Tuesday, April 14, 2009

West Hill's "Main Street"

By a strange quirk of nomenclature, West Hill stands as the eastern most gateway to the City of Toronto. Most visitors entering the city via the Kingston Road exit from the 401 have their sights set on the massive towers of the downtown core.

Lets take a moment to see what they may be passing by in their haste.

Today, as always, West Hill has much to offer---

From the West, reaching out toward the very centre of the community is the "Main Street" of West Hill, the Kingston Road. The view here is from the railroad bridge at the Guildwood train station, looking toward where Kingston Road forms a triangular intersection with Lawrence and Morningside to form the Commercial Centre of the community. The City of Kingston was, for a time, the capital of Canada and West Hill was one small community along the long route there from the City of Toronto. The commercial backbone of the community, Kingston Road changes its personality several times as it moves through the heart of West Hill.

Where the major thoroughfares of Kingston Road, Lawrence and Morningside Avenues intersect, the commercial centre of West Hill has grown. Here banks and stores, supermarkets and hardwares, florists and department stores have all found a home. The West Hill Shopping Centre is situated on the north east corner of Lawrence and Kingston Road.

The heart of the triangle is inhabited by a major supermarket and its adjacent plaza. Now a No Frills, the supermarket was for most of its life, a Loblaws. It was here that I and many of my friends got our first jobs and worked our way through high school on Thursday & Friday nights and all day Saturday. The plaza is also home to a drugstore, Brewers retail, Chick'n' Joy, McDonalds and a Pizza Pizza among others

The new Morningside Crossing was completed on the site of the former Morningside Mall. The Mornigside Crossing proper was opened in the summer of 2008, anchored by Shoppers Drug Mart and a Food Basics Supermarket.

Then commerce gives way to trees and lawns, churches, restaurants and motels. This is near the traditional centre of the community where the first homes in the area were constructed and where the West Hill Hotel provided the only social life for miles around. The hotel was torn down many years ago and, after remaining a vacant lot for decades, was replaced by a modern housing development in 2001. West Hill is the first glimpse of the City of Toronto for travelers from the east. Its motels provide an opportunity to rest up from the drive, while its restaurants offer a wide selection from elegant dining to fast foods.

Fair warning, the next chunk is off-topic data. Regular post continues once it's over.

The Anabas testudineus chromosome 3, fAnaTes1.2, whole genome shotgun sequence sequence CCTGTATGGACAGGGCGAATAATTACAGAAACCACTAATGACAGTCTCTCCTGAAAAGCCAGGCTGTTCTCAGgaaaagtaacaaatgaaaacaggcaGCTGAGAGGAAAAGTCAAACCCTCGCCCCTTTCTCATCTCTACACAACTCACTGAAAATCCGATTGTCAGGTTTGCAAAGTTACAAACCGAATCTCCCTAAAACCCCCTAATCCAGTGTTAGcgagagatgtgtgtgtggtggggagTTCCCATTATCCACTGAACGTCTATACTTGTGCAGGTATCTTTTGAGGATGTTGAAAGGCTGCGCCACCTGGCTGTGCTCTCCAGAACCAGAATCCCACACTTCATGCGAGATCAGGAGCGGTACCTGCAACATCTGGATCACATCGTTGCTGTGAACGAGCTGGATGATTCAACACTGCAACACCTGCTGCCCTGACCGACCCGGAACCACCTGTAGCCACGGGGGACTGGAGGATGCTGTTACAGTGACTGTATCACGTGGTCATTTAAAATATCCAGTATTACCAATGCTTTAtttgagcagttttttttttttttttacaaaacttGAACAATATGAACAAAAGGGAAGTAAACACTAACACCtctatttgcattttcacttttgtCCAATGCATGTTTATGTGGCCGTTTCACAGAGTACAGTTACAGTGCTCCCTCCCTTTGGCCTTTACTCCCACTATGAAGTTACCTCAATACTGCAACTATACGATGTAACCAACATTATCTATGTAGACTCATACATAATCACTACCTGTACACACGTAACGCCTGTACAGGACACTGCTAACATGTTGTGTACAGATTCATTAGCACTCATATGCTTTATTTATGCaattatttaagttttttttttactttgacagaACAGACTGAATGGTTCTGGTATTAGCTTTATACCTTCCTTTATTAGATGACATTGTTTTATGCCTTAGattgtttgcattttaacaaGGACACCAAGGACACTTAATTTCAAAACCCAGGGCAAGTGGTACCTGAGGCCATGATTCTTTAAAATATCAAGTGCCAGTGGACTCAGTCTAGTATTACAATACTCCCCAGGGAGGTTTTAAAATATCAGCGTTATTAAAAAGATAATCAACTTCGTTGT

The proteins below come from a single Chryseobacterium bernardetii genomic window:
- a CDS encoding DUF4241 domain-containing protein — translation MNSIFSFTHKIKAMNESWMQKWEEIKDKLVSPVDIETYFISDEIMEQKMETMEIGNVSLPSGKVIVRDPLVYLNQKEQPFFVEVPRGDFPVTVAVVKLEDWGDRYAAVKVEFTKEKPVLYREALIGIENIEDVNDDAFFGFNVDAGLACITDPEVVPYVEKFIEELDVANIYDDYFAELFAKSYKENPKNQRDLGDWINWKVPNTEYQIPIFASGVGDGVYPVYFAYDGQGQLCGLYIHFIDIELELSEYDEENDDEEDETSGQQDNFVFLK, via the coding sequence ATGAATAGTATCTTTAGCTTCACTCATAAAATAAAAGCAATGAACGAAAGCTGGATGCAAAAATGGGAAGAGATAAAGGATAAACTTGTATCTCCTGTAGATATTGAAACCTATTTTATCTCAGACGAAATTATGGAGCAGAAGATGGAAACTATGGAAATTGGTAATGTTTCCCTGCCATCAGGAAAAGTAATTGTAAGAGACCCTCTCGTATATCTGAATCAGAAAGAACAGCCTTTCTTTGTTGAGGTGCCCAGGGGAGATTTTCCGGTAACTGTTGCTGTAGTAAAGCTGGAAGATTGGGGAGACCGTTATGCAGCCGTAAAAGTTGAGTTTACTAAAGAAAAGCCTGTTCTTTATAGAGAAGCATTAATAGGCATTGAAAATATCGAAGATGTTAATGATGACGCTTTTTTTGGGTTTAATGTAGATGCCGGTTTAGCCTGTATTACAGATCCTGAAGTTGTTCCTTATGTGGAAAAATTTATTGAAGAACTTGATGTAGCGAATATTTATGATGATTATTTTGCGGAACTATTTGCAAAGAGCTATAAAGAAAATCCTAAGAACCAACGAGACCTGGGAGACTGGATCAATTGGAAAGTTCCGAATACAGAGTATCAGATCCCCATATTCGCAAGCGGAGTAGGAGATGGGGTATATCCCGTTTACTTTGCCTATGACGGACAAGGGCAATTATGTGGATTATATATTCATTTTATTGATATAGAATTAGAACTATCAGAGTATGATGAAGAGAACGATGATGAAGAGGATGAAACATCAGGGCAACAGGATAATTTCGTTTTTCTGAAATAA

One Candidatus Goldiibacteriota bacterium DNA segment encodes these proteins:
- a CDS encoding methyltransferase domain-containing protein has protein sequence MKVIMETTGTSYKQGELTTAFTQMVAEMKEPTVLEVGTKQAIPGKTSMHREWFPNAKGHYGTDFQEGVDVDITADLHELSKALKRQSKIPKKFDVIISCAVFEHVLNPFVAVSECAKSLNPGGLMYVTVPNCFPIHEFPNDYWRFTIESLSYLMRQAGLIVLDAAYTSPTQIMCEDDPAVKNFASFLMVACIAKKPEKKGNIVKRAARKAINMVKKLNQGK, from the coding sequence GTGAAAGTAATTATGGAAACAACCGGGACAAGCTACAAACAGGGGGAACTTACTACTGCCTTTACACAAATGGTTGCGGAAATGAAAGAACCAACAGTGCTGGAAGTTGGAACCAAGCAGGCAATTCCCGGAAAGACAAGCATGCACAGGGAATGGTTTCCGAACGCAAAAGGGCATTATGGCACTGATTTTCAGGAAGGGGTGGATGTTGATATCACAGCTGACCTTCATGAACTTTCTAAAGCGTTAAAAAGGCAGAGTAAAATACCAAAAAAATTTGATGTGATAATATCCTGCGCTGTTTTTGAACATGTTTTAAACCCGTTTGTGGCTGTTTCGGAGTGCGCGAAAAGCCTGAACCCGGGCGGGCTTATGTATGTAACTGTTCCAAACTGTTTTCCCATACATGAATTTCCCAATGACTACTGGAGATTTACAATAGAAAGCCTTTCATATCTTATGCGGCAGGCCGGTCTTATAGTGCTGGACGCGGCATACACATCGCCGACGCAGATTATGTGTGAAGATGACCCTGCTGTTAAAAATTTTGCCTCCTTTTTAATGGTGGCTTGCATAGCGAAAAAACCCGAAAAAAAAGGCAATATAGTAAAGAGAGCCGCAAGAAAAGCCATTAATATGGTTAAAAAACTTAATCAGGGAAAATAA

The Kingston Road bridge across Highland Creek is the most distinctive feature of the eastern most entrance to the City of Toronto from the 401 highway. And here our Main Street reaches its Easternmost end and we leave West Hill behind us, with a sad farewell.

But maybe you'd like to stay and party with us a bit longer? Here is a little video I shot of the opening ceremonies at Morningside Crossing last summer.

1 comment:

i write for you online said...

Some local history about the triangle and the West Hill area:

1. Bob Warner, better known as Captain Highliner in commercials that aired during the eighties, used to attend my former church at Lawrence and West Hill Dr. He has since passed on (approx. 15 years ago).

2. The Swiss Chalet managers' training center at one time was at the Swiss Chalet located at Kingston and Lawrence. Yes, that's right, some of the cooks and servers there were managers learning the different stations before they were assigned a management position at another restaurant.

3. When Scarborough got low in spots for public housing, refugees were housed in the motels along Kingston Rd.

4. I knew an elderly gentleman who died in a hit and run in the triangle area. I'm still not sure if it was at Morningside/Lawrence or just south of it (at the crosswalk), but I always considered the pedestrian crossing improvements at M/L were a direct result of his death.

5. In high school cross-country running meets the hill in Morningside Park was known as "Mount Olympus"--and yes we had to run up it.

Aaron C.